• Make lists! Organize your pantry, toss out the junk, gather recipes, sketch out weekly menus, make shopping lists for healthy foods you will be eating and formulate a cooking schedule to ensure you allot time to prepare your food for the week.
    • Use journaling as a way to “cleanse” your inner world and relieve yourself of mental and emotional stress.
    • Gather any supplements you need that have been advised for you to take by your medical provider.
    • Exercise must be scheduled into your plan.  This should be reviewed by the trained provider.
    • Detoxification requires you to slow down. Make sure you fit time for deep relaxation into your plan.
Often, unsavory side effects appear in the initial phase of a cleanse. Two side effects to look for and keep track of in your journal are:
  • Constipation: Move those bowels! Drink plenty of purified water. Try warm water with lemon first thing in the morning. Often, taking 300 mg of magnesium citrate is helpful, too. Or, try an epsom salt bath.
  • Food allergies or sensitivities: These can be obvious or obscure. But chances are, as your body lets go of toxic waste, it will be easier to recognize a hidden reaction to gluten, dairy, soy or any of the other common food allergies.
Common Symptoms of “Withdrawal” from a Toxic Lifestyle
The following symptoms are very common at the beginning of the program and should dissipate within the first few days of your program. Don’t worry, these symptoms are indicative that your body is eliminating toxins and are a good sign!
  • Bad breath
  • Constipation
  • Achy, flu-like feeling
  • Fatigue
  • Headaches
  • Hunger
  • Irritability
  • Itchy skin
  • Nausea
  • Offensive body odor
  • Sleep difficulties (too much or too little)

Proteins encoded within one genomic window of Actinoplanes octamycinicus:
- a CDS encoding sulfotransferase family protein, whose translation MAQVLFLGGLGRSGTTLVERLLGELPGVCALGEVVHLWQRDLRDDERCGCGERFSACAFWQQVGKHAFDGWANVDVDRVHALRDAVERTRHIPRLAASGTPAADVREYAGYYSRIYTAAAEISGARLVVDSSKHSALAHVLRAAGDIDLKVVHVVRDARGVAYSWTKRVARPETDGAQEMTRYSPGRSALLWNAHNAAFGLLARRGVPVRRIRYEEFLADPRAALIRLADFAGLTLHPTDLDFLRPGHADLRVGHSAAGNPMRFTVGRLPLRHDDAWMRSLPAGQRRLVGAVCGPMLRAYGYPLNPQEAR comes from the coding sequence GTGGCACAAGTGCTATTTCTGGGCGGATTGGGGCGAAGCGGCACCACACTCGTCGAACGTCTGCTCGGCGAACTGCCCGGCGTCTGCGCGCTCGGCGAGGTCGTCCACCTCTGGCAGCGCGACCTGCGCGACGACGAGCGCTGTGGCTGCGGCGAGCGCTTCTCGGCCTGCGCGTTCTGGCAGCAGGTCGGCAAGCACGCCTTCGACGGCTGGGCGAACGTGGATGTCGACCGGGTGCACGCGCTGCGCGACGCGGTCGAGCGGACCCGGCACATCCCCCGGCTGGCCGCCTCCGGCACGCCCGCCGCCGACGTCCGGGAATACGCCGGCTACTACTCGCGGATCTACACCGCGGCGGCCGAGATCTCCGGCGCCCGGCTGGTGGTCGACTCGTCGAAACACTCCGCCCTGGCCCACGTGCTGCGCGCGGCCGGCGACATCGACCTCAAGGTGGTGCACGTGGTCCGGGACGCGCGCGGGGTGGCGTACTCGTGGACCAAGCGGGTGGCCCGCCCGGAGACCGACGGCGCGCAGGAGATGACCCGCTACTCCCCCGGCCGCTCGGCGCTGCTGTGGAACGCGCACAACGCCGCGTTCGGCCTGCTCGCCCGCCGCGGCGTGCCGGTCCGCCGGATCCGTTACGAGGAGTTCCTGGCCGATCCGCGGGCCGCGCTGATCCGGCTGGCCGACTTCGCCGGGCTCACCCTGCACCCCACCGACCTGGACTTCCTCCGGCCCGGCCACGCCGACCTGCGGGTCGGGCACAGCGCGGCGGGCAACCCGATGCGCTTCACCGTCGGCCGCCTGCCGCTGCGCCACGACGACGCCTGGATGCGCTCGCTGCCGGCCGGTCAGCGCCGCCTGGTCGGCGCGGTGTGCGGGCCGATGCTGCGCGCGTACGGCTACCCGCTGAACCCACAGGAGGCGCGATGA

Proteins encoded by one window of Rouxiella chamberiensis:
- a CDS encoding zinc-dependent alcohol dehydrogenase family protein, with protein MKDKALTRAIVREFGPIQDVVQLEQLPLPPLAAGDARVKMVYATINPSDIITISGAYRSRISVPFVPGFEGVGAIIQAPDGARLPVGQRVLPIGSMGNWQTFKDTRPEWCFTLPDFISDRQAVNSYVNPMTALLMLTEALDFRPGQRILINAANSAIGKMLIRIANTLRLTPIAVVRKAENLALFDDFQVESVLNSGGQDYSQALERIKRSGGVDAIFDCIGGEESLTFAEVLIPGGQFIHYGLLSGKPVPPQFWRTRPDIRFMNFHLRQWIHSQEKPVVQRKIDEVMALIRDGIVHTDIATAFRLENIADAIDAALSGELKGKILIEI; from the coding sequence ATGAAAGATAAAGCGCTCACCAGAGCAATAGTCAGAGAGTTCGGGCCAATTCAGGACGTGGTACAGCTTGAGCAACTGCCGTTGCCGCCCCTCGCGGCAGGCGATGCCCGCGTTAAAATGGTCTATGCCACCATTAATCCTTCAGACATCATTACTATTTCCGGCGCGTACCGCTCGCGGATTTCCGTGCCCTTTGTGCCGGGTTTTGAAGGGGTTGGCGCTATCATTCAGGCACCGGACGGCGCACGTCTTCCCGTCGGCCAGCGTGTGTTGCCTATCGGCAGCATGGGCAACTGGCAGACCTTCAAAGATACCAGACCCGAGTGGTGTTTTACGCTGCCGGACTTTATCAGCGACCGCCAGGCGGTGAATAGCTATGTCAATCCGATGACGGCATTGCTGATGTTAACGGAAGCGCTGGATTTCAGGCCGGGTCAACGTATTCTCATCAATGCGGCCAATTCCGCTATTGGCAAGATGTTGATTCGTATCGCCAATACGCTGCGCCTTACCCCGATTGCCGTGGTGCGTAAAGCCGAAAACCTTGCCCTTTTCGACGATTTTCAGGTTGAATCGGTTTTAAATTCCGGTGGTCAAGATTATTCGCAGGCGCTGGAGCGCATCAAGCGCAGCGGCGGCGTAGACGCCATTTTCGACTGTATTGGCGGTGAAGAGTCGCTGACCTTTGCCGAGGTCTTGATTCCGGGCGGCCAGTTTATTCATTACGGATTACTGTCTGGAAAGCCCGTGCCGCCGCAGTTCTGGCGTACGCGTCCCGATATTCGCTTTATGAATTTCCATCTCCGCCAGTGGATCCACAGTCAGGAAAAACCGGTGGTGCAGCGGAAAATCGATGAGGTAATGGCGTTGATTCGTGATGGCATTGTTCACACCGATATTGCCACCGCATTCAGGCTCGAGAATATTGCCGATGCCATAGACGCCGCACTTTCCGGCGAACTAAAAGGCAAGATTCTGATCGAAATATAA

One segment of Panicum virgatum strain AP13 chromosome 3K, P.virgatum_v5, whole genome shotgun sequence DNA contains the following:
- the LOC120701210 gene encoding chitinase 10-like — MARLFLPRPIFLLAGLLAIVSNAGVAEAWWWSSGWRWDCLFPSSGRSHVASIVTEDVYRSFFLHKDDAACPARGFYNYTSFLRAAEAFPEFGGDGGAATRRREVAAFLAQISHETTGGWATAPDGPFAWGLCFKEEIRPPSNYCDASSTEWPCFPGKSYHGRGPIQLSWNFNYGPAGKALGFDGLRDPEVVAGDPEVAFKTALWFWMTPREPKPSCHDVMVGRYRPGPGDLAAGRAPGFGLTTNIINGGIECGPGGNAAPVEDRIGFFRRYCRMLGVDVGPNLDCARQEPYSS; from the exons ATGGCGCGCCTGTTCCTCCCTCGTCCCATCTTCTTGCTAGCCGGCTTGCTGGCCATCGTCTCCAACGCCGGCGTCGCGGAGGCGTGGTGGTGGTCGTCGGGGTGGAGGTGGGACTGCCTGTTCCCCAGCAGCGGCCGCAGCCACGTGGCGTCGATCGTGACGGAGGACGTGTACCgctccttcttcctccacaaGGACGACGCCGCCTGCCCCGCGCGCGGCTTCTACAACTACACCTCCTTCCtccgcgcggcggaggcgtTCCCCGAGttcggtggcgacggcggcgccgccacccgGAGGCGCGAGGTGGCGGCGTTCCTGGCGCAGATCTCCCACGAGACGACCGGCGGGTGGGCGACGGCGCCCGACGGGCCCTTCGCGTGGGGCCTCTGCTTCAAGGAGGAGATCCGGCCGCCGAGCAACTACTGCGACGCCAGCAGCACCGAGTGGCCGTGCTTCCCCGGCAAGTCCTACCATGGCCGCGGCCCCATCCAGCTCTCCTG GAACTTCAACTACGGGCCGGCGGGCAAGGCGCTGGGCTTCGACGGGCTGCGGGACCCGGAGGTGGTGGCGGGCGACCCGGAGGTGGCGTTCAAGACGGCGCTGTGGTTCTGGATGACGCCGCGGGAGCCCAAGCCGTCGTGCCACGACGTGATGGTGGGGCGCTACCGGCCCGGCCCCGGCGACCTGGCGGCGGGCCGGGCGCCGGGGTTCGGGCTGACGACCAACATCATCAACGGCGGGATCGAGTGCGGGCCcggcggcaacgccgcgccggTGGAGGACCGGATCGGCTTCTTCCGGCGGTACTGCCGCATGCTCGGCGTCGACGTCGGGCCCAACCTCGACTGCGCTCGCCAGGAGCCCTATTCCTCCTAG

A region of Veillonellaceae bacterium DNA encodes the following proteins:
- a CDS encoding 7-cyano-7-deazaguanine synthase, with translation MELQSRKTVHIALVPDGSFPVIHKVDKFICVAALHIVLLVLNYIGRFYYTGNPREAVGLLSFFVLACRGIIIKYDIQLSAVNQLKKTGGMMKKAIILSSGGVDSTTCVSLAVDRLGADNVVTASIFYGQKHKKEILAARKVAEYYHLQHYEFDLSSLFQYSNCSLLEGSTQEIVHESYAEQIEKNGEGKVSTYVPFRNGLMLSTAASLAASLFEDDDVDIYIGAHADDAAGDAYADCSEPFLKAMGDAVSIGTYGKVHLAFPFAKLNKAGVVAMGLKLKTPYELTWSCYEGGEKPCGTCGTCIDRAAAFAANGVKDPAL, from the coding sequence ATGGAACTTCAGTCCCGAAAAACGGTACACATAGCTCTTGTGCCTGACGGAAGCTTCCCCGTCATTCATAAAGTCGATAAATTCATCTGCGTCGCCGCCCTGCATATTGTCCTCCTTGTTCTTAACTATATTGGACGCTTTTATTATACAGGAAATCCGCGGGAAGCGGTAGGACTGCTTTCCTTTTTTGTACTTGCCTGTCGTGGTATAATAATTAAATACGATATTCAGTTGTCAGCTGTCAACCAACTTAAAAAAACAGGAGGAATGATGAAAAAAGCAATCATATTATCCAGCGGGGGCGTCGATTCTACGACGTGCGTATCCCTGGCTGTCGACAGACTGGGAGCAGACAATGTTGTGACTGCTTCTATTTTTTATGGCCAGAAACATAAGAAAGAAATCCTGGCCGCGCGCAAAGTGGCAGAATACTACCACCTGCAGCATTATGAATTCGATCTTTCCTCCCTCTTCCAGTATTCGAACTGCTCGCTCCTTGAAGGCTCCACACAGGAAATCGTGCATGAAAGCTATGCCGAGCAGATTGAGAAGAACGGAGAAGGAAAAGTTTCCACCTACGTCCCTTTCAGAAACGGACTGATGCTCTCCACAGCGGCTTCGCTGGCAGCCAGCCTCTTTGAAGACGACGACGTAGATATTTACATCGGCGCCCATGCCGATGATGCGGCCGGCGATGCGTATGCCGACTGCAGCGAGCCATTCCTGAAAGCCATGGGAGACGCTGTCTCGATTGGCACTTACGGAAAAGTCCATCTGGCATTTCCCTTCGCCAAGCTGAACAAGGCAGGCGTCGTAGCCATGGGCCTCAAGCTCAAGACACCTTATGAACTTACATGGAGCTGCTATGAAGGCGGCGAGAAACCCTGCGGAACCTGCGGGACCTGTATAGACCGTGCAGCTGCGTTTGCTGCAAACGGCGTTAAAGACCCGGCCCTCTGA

How to Avoid Withdrawal Symptoms
Those who consume the most caffeine, alcohol, and sugar, and those who have the most food allergies, will have the most difficulty initially. Symptoms usually disappear after 3-4 days. It is best to slowly reduce your intake of caffeine, alcohol, sugar, white flour, and over-the-counter medications (except as directed by your physician) a week or two before you start your program.
  • Make sure you drink at least six to eight glasses of filtered water daily. Stay away from plastic bottles, but glass bottles are okay.
  • To prevent headaches, make sure your bowels are clean.
  • Fatigue is normal during a cleanse, so allow more time for rest and sleep. To boost energy, exercise for 30 minutes a day. Walking outside in the fresh air is best. Roll up those sleeves and let the sun hit you with some vitamin D too!
  • Take 1000 mg of buffered vitamin C with breakfast and dinner.
  • Don’t wait till you are starving to eat!  Balance your blood sugar by eating protein-based meals and snacks every 3-4 hours. Excellent sources of protein are baked or broiled fish, lean poultry and legumes, such as edamame or black beans.
  • Heat is a great resource while cleansing as it helps draw out the toxins from within. Try a sauna or a warm bath with epsom salts for 20 minutes a few times per week.
If you have any questions about a cleanse/detox program that you are interested in please feel free to call me or your pcp.
Have a super week!!
Dr. Meg


Mike D

Elbow Injuries and Prevention

Injuries to the elbow are very common in overhead athletes and are usually misdiagnosed.  Most of you have heard of tendonitis (now referred to as tendonapathy), epicondylitis (lateral or medial) (now referred to as epicondylalgia), strains sprains etc, but do you know what they mean and what to do.  The funny thing about the elbow is that most of the time the stress and strain of workouts are dissipated to the elbow from the shoulder or the wrist.  The elbow becomes the symptom and the cause usually originates from somewhere else.  Now, realize if you hit your elbow on something and know that you hit it, then yes it is coming from the elbow.  If the pain started to come up idiopathically (no known cause to you) then you need to look up and down the chain.  By no way is the following a diagnostic tool.  These are simply ways to help yourself.  In no way is this meant to diagnose and if you have doubts please get it evaluated by your orthopedist, chiropractor, massage therapist or physical therapist.  The following are positional reasons for elbow pain and possible causes and solutions.  Rest and ice usually are not the answer nor are pain medications.  Using your body the right way is the best treatment.  There is no substitute for strength and mobility and no reason for lack thereof.

Pain in the front rack position